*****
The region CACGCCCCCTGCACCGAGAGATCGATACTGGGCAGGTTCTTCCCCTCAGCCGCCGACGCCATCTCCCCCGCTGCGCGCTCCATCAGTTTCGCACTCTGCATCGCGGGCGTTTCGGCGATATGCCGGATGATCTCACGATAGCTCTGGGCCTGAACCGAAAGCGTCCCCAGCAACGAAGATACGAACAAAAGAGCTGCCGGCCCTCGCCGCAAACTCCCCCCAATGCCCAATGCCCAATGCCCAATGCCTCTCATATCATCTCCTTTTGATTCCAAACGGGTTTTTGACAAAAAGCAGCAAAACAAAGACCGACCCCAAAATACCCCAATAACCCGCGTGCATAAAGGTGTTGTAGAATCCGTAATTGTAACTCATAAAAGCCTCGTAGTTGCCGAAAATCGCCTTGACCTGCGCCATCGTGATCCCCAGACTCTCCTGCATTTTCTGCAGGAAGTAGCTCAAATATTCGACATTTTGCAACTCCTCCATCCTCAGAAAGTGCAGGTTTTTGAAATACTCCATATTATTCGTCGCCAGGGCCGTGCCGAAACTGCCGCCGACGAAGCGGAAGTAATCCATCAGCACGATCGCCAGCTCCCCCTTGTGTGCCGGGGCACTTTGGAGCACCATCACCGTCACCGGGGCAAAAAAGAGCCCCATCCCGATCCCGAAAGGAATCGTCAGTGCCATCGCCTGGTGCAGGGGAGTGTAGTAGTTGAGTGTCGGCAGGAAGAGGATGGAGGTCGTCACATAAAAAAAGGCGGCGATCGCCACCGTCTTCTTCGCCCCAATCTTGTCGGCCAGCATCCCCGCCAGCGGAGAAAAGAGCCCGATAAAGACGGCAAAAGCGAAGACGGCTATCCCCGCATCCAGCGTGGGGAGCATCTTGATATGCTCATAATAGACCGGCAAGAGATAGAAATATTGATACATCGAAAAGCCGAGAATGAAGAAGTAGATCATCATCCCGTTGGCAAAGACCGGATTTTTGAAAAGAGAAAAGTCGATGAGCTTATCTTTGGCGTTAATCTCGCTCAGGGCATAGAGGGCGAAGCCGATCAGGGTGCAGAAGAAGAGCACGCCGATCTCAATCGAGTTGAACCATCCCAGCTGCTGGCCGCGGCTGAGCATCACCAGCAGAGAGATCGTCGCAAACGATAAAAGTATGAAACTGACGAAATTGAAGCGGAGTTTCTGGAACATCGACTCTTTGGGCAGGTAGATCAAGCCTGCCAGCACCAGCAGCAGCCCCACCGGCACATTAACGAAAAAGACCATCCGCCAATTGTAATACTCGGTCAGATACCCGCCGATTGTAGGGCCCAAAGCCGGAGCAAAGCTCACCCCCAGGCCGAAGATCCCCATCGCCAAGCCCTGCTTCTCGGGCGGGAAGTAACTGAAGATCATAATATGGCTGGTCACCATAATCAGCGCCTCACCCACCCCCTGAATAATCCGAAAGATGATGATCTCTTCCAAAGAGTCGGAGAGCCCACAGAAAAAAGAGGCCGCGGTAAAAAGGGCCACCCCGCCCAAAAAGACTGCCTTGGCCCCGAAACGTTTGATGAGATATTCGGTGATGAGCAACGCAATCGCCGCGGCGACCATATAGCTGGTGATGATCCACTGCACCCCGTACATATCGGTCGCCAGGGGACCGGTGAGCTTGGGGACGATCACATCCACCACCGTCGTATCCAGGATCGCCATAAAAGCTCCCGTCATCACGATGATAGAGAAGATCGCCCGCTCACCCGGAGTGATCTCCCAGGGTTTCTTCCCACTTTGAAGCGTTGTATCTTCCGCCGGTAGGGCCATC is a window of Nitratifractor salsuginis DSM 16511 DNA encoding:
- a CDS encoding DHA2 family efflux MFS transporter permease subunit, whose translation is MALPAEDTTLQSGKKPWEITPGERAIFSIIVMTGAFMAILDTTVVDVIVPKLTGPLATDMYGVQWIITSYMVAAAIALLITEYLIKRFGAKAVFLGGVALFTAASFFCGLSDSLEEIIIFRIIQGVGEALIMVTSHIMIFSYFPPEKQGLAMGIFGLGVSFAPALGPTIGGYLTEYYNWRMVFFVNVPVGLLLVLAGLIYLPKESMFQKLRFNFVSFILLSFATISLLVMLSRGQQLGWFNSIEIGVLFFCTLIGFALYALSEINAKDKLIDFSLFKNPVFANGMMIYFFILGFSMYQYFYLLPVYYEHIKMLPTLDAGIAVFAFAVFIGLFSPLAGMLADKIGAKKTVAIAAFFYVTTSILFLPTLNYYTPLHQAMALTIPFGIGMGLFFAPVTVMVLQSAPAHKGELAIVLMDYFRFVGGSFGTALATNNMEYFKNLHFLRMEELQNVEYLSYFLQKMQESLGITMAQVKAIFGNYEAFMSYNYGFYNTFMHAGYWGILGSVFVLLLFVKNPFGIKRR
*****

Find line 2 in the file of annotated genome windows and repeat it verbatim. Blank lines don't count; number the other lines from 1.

- a CDS encoding DHA2 family efflux MFS transporter permease subunit, whose translation is MALPAEDTTLQSGKKPWEITPGERAIFSIIVMTGAFMAILDTTVVDVIVPKLTGPLATDMYGVQWIITSYMVAAAIALLITEYLIKRFGAKAVFLGGVALFTAASFFCGLSDSLEEIIIFRIIQGVGEALIMVTSHIMIFSYFPPEKQGLAMGIFGLGVSFAPALGPTIGGYLTEYYNWRMVFFVNVPVGLLLVLAGLIYLPKESMFQKLRFNFVSFILLSFATISLLVMLSRGQQLGWFNSIEIGVLFFCTLIGFALYALSEINAKDKLIDFSLFKNPVFANGMMIYFFILGFSMYQYFYLLPVYYEHIKMLPTLDAGIAVFAFAVFIGLFSPLAGMLADKIGAKKTVAIAAFFYVTTSILFLPTLNYYTPLHQAMALTIPFGIGMGLFFAPVTVMVLQSAPAHKGELAIVLMDYFRFVGGSFGTALATNNMEYFKNLHFLRMEELQNVEYLSYFLQKMQESLGITMAQVKAIFGNYEAFMSYNYGFYNTFMHAGYWGILGSVFVLLLFVKNPFGIKRR